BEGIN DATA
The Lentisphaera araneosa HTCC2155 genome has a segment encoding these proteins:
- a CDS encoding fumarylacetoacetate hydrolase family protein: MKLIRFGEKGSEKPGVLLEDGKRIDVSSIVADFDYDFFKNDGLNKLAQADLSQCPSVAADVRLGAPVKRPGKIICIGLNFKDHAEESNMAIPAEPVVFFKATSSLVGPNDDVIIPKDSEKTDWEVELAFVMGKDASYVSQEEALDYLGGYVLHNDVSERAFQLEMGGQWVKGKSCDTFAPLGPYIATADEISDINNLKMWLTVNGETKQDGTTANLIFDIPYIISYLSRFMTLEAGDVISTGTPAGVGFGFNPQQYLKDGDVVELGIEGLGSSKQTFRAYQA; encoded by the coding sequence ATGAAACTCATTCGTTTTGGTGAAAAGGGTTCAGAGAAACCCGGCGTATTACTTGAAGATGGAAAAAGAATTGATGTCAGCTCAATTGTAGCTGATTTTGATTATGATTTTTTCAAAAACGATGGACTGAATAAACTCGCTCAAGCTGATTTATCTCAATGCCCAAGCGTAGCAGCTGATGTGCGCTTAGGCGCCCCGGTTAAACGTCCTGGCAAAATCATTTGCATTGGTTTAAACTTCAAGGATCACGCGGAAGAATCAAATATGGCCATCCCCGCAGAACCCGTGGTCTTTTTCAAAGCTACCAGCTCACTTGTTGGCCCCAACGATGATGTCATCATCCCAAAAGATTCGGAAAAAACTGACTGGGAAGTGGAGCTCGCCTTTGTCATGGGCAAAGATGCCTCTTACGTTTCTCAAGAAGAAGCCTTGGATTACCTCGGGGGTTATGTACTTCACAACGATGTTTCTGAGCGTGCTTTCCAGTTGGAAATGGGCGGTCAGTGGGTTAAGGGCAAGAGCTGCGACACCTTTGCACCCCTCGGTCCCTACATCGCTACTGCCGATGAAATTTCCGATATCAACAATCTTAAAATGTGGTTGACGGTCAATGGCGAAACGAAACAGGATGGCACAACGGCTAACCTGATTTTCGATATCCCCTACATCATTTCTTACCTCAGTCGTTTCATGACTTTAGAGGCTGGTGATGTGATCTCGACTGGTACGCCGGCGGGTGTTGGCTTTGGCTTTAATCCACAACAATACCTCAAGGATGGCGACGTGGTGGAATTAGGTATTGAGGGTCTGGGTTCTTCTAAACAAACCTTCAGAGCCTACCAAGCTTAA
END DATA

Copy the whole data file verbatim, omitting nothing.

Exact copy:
The Lentisphaera araneosa HTCC2155 genome has a segment encoding these proteins:
- a CDS encoding fumarylacetoacetate hydrolase family protein: MKLIRFGEKGSEKPGVLLEDGKRIDVSSIVADFDYDFFKNDGLNKLAQADLSQCPSVAADVRLGAPVKRPGKIICIGLNFKDHAEESNMAIPAEPVVFFKATSSLVGPNDDVIIPKDSEKTDWEVELAFVMGKDASYVSQEEALDYLGGYVLHNDVSERAFQLEMGGQWVKGKSCDTFAPLGPYIATADEISDINNLKMWLTVNGETKQDGTTANLIFDIPYIISYLSRFMTLEAGDVISTGTPAGVGFGFNPQQYLKDGDVVELGIEGLGSSKQTFRAYQA; encoded by the coding sequence ATGAAACTCATTCGTTTTGGTGAAAAGGGTTCAGAGAAACCCGGCGTATTACTTGAAGATGGAAAAAGAATTGATGTCAGCTCAATTGTAGCTGATTTTGATTATGATTTTTTCAAAAACGATGGACTGAATAAACTCGCTCAAGCTGATTTATCTCAATGCCCAAGCGTAGCAGCTGATGTGCGCTTAGGCGCCCCGGTTAAACGTCCTGGCAAAATCATTTGCATTGGTTTAAACTTCAAGGATCACGCGGAAGAATCAAATATGGCCATCCCCGCAGAACCCGTGGTCTTTTTCAAAGCTACCAGCTCACTTGTTGGCCCCAACGATGATGTCATCATCCCAAAAGATTCGGAAAAAACTGACTGGGAAGTGGAGCTCGCCTTTGTCATGGGCAAAGATGCCTCTTACGTTTCTCAAGAAGAAGCCTTGGATTACCTCGGGGGTTATGTACTTCACAACGATGTTTCTGAGCGTGCTTTCCAGTTGGAAATGGGCGGTCAGTGGGTTAAGGGCAAGAGCTGCGACACCTTTGCACCCCTCGGTCCCTACATCGCTACTGCCGATGAAATTTCCGATATCAACAATCTTAAAATGTGGTTGACGGTCAATGGCGAAACGAAACAGGATGGCACAACGGCTAACCTGATTTTCGATATCCCCTACATCATTTCTTACCTCAGTCGTTTCATGACTTTAGAGGCTGGTGATGTGATCTCGACTGGTACGCCGGCGGGTGTTGGCTTTGGCTTTAATCCACAACAATACCTCAAGGATGGCGACGTGGTGGAATTAGGTATTGAGGGTCTGGGTTCTTCTAAACAAACCTTCAGAGCCTACCAAGCTTAA